17.3.1. Identification keys
The output of taxonomic studies usually includes keys for determining the names (i.e. for identification) of organisms. Traditionally, keys involve a series of questions, concerning the presence, shape, or color of a structure, which are presented in the form of choices. For example, one might have to determine whether the specimen has wings or not — in the case that the specimen of interest has wings then all possibilities without wings are eliminated. The next question might concern whether there is one or two pairs of wings, and if there are two pairs, whether one pair of wings is modified in some way relative to the other pair. This means of proceeding by a choice of one out of two (couplets), thereby eliminating one option at each step, is termed a “dichotomous key” because at each consecutive step there is a dichotomy, or branch. One works down the key until eventually the choice is between two alternatives that lead no further: these are the terminals in the key, which may be of any rank (section 1.4) — families, genera, or species. This final choice gives a name and although it is satisfying to believe that this is the “answer”, it is necessary to check the identification against some form of description. An error in interpretation early on in a key (by either the user or the compiler) can lead to correct answers to all subsequent questions but a wrong final determination. However, an erroneous conclusion can be recognized only following comparison of the specimen with some “diagnostic” statements for the taxon name that was obtained from the key.
Sometimes a key may provide several choices at one point, and as long as each possibility is mutually exclusive (i.e. all taxa fall clearly into one of the multiple choices), this can provide a shorter route through the available choices. Other factors that can assist in helping the user through such keys is to provide clear illustrations of what is expected to be observed at each point. Of necessity, as we discuss in the introduction to the Glossary, there is a language associated with the morphological structures that are used in keys. This nomenclature can be rather off-putting, especially if different names are used for structures that appear to be the same, or very similar, between different taxonomic groups.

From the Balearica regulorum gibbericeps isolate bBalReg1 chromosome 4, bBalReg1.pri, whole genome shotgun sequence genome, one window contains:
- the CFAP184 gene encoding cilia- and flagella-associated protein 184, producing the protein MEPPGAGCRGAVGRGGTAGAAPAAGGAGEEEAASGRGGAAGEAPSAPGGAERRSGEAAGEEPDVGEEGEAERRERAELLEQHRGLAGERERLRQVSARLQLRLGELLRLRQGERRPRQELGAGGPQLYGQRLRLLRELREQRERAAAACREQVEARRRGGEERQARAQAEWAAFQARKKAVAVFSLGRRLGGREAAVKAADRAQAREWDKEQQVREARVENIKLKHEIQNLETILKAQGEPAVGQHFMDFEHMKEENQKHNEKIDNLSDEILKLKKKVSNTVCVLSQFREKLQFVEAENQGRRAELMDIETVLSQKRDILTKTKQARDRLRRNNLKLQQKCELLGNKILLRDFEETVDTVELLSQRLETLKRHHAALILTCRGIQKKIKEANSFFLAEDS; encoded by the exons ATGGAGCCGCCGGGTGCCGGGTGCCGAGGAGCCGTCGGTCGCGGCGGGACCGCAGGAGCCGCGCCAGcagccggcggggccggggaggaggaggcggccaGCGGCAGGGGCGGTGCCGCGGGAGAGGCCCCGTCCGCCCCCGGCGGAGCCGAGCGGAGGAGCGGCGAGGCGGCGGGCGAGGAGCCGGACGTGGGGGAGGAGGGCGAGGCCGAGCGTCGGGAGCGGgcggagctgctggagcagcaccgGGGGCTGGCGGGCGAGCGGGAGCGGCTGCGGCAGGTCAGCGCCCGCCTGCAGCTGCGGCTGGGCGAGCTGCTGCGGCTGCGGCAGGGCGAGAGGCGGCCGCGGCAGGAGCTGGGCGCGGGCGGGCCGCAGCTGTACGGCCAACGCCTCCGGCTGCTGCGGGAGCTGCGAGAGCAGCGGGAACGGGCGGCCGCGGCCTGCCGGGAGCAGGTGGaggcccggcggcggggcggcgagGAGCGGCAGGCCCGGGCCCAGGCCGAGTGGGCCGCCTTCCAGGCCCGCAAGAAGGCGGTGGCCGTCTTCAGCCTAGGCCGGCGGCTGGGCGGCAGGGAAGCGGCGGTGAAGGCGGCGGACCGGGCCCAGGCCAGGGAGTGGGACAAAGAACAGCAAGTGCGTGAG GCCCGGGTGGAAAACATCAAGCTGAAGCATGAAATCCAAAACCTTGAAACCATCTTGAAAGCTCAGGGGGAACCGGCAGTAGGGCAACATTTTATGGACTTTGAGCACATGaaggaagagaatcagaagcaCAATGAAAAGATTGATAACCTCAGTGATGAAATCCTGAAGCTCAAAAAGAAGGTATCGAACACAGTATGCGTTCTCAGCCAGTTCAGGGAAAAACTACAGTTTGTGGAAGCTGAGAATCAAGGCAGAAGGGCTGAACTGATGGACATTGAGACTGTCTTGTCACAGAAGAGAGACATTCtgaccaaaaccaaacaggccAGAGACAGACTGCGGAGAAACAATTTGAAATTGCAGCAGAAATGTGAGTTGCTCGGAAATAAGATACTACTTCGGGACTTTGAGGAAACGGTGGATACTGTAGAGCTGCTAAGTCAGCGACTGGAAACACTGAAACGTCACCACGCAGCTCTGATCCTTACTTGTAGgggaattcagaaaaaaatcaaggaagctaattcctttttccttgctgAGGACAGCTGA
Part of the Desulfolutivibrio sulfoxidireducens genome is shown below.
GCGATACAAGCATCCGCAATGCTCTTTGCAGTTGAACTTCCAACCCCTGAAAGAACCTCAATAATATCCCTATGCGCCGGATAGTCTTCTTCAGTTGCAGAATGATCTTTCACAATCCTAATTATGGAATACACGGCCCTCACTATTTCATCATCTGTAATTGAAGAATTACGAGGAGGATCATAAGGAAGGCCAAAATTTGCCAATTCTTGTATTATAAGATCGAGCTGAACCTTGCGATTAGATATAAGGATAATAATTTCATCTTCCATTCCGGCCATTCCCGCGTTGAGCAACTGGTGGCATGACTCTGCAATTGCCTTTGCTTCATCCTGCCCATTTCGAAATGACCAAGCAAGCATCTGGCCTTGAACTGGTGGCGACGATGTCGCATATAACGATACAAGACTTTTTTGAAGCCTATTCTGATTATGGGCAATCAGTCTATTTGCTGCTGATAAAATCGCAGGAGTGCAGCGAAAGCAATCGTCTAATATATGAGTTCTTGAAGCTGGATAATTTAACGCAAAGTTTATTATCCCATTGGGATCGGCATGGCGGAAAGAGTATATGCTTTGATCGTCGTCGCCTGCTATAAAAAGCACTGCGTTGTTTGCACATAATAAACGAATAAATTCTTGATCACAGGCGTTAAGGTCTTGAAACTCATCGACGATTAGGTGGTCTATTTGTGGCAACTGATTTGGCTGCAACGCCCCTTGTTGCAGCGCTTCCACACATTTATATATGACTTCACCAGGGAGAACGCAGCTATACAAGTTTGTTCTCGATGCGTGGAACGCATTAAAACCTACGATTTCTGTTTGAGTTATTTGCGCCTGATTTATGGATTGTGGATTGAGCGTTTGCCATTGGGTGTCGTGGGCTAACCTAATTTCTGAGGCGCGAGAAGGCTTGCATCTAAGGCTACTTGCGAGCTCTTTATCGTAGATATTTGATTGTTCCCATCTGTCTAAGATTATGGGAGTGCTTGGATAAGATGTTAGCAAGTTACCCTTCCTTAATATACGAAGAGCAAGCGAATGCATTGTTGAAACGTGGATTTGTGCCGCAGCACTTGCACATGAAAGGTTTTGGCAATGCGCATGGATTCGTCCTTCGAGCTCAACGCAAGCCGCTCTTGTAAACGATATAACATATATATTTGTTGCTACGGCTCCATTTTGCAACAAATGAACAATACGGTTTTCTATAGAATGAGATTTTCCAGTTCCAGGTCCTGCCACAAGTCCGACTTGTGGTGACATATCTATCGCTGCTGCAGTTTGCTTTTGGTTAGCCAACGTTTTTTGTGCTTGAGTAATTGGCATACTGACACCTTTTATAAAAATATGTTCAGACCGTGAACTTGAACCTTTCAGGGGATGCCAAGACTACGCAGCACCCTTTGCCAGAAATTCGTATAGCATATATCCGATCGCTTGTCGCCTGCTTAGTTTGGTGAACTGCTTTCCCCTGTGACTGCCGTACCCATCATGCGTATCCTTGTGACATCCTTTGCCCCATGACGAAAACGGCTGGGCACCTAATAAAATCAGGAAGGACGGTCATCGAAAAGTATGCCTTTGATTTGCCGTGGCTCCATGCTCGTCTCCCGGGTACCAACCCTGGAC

A good illustration can be worth a thousand words — but nonetheless there are also lurking problems with illustrated keys. It is difficult to relate a drawing of a structure to what is seen in the hand or under the microscope. Photography, which seems to be an obvious aid, actually can hinder because it is always tempting to look at the complete organism or structure (and in doing so to recognize or deny overall similarity to the study organism) and fail to see that the key requires only a particular detail. Another major difficulty with any branching key, even if well illustrated, is that the compiler enforces the route through the key — and even if the feature required to be observed is elusive, the structure must be recognized and a choice made between alternatives in order to proceed. There is little or no room for error by compiler or user. Even the best constructed keys may require information on a structure that the best intentioned user cannot see — for example, a choice in a key may require assessment of a feature of one sex, and the user has only the alternative sex, or an immature specimen.
The answer to identification undoubtedly requires a different structure to the questioning, using the power of computers to allow multiple access to the data needed for identification. Instead of a dichotomous structure, the compiler builds a matrix of all features that in any way can help in identification, and allows the user to select (with some guidance available for those that want it) which features to examine. Thus, it may not matter if a specimen lacks a head (through damage), whereas a conventional key may require assessment of the antennal features at an early stage.
Using a computer-based, so-called interactive key, it may be possible to proceed using options that do not involve “missing” anatomy, and yet still make an identification. Possibilities of linking illustrations and photographs, with choices of looking “like this, or this, or this”, rather than dichotomous choice, can allow efficient movement through less-constrained options than paper keys. Computer keys proceed by elimination of possible answers until one (or a few) possibilities remain — at which stage detailed descriptions may be called up to allow optimal comparisons. The ability to attach compendious information concerning the included taxa allows confirmation of identifications against illustrations and summarized diagnostic features.